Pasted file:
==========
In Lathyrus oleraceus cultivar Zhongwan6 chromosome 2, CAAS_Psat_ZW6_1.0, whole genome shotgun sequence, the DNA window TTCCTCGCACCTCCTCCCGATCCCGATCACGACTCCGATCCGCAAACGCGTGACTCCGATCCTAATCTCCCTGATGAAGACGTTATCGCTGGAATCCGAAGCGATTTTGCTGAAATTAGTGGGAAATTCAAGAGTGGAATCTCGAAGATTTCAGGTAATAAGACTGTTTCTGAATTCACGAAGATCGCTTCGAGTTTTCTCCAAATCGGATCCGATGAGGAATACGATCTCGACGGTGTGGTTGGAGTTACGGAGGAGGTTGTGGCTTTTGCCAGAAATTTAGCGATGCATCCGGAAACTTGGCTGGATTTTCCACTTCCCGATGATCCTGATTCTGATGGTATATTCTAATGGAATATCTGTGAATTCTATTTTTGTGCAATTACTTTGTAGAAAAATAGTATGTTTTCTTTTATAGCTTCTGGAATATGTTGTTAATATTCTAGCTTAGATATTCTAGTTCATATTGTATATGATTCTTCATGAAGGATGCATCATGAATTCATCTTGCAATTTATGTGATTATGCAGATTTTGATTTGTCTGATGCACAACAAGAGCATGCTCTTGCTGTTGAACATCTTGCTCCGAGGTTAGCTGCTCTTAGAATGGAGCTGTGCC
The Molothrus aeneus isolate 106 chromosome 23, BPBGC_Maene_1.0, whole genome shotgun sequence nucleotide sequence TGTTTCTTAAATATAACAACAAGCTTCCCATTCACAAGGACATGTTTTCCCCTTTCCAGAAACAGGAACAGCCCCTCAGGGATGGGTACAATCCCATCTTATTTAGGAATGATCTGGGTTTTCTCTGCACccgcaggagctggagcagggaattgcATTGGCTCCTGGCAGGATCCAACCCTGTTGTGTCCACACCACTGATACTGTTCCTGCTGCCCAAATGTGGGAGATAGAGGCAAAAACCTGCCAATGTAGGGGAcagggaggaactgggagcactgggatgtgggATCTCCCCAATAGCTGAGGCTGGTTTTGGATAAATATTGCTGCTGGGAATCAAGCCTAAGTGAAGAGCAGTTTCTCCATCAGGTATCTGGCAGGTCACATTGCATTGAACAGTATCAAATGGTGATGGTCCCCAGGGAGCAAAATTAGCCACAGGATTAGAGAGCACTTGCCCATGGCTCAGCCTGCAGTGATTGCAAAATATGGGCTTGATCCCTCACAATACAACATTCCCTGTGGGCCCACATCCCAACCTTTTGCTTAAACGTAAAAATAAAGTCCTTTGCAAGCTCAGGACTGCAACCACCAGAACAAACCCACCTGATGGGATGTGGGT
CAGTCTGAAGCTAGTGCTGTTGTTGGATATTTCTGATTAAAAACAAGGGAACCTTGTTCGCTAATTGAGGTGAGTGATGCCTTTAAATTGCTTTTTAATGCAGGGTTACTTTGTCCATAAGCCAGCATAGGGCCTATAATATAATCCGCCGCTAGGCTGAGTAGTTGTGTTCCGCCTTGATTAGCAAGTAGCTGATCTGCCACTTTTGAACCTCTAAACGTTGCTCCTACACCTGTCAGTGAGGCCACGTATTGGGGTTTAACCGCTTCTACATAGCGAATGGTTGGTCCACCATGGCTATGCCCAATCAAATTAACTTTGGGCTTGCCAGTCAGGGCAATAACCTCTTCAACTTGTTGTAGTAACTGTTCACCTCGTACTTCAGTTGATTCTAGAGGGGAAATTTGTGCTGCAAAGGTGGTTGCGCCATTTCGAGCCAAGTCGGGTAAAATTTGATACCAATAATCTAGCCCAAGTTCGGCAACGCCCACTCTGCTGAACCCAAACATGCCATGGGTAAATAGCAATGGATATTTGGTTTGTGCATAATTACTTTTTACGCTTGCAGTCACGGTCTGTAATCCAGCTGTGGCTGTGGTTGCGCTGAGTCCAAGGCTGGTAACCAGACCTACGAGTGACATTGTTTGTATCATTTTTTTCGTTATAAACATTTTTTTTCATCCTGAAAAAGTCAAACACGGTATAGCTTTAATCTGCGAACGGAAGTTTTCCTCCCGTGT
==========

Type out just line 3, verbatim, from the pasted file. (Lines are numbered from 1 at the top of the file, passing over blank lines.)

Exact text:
CAGTCTGAAGCTAGTGCTGTTGTTGGATATTTCTGATTAAAAACAAGGGAACCTTGTTCGCTAATTGAGGTGAGTGATGCCTTTAAATTGCTTTTTAATGCAGGGTTACTTTGTCCATAAGCCAGCATAGGGCCTATAATATAATCCGCCGCTAGGCTGAGTAGTTGTGTTCCGCCTTGATTAGCAAGTAGCTGATCTGCCACTTTTGAACCTCTAAACGTTGCTCCTACACCTGTCAGTGAGGCCACGTATTGGGGTTTAACCGCTTCTACATAGCGAATGGTTGGTCCACCATGGCTATGCCCAATCAAATTAACTTTGGGCTTGCCAGTCAGGGCAATAACCTCTTCAACTTGTTGTAGTAACTGTTCACCTCGTACTTCAGTTGATTCTAGAGGGGAAATTTGTGCTGCAAAGGTGGTTGCGCCATTTCGAGCCAAGTCGGGTAAAATTTGATACCAATAATCTAGCCCAAGTTCGGCAACGCCCACTCTGCTGAACCCAAACATGCCATGGGTAAATAGCAATGGATATTTGGTTTGTGCATAATTACTTTTTACGCTTGCAGTCACGGTCTGTAATCCAGCTGTGGCTGTGGTTGCGCTGAGTCCAAGGCTGGTAACCAGACCTACGAGTGACATTGTTTGTATCATTTTTTTCGTTATAAACATTTTTTTTCATCCTGAAAAAGTCAAACACGGTATAGCTTTAATCTGCGAACGGAAGTTTTCCTCCCGTGT